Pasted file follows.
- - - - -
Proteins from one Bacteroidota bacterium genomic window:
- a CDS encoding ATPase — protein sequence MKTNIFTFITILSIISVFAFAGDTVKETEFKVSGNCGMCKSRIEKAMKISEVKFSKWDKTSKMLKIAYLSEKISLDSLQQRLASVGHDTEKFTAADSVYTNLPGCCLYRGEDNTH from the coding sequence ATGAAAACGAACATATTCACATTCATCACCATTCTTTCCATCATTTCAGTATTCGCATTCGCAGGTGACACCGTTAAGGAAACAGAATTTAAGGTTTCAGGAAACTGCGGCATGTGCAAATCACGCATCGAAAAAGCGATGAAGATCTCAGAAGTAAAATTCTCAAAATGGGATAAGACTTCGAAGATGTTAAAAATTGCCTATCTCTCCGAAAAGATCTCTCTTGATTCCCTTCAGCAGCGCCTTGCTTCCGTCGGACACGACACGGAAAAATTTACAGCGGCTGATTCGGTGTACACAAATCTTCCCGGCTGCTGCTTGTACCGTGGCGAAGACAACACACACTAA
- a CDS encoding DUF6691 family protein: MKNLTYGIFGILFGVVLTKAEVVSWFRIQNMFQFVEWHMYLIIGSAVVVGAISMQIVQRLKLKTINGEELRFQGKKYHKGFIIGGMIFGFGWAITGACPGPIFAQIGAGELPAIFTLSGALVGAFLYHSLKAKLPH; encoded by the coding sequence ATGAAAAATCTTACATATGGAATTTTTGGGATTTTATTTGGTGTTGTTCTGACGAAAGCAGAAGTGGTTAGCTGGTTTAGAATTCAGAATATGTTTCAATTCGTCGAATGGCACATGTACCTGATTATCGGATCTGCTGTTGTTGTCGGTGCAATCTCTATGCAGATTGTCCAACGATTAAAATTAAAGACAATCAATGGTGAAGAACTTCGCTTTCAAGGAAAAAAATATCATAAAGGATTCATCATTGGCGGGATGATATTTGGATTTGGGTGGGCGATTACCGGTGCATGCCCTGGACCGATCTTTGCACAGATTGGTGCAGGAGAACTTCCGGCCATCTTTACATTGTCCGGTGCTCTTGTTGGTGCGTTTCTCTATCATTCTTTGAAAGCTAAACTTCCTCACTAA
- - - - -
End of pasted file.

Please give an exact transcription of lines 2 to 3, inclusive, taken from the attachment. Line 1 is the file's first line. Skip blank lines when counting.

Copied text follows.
- a CDS encoding ATPase — protein sequence MKTNIFTFITILSIISVFAFAGDTVKETEFKVSGNCGMCKSRIEKAMKISEVKFSKWDKTSKMLKIAYLSEKISLDSLQQRLASVGHDTEKFTAADSVYTNLPGCCLYRGEDNTH from the coding sequence ATGAAAACGAACATATTCACATTCATCACCATTCTTTCCATCATTTCAGTATTCGCATTCGCAGGTGACACCGTTAAGGAAACAGAATTTAAGGTTTCAGGAAACTGCGGCATGTGCAAATCACGCATCGAAAAAGCGATGAAGATCTCAGAAGTAAAATTCTCAAAATGGGATAAGACTTCGAAGATGTTAAAAATTGCCTATCTCTCCGAAAAGATCTCTCTTGATTCCCTTCAGCAGCGCCTTGCTTCCGTCGGACACGACACGGAAAAATTTACAGCGGCTGATTCGGTGTACACAAATCTTCCCGGCTGCTGCTTGTACCGTGGCGAAGACAACACACACTAA
- a CDS encoding DUF6691 family protein: MKNLTYGIFGILFGVVLTKAEVVSWFRIQNMFQFVEWHMYLIIGSAVVVGAISMQIVQRLKLKTINGEELRFQGKKYHKGFIIGGMIFGFGWAITGACPGPIFAQIGAGELPAIFTLSGALVGAFLYHSLKAKLPH; encoded by the coding sequence ATGAAAAATCTTACATATGGAATTTTTGGGATTTTATTTGGTGTTGTTCTGACGAAAGCAGAAGTGGTTAGCTGGTTTAGAATTCAGAATATGTTTCAATTCGTCGAATGGCACATGTACCTGATTATCGGATCTGCTGTTGTTGTCGGTGCAATCTCTATGCAGATTGTCCAACGATTAAAATTAAAGACAATCAATGGTGAAGAACTTCGCTTTCAAGGAAAAAAATATCATAAAGGATTCATCATTGGCGGGATGATATTTGGATTTGGGTGGGCGATTACCGGTGCATGCCCTGGACCGATCTTTGCACAGATTGGTGCAGGAGAACTTCCGGCCATCTTTACATTGTCCGGTGCTCTTGTTGGTGCGTTTCTCTATCATTCTTTGAAAGCTAAACTTCCTCACTAA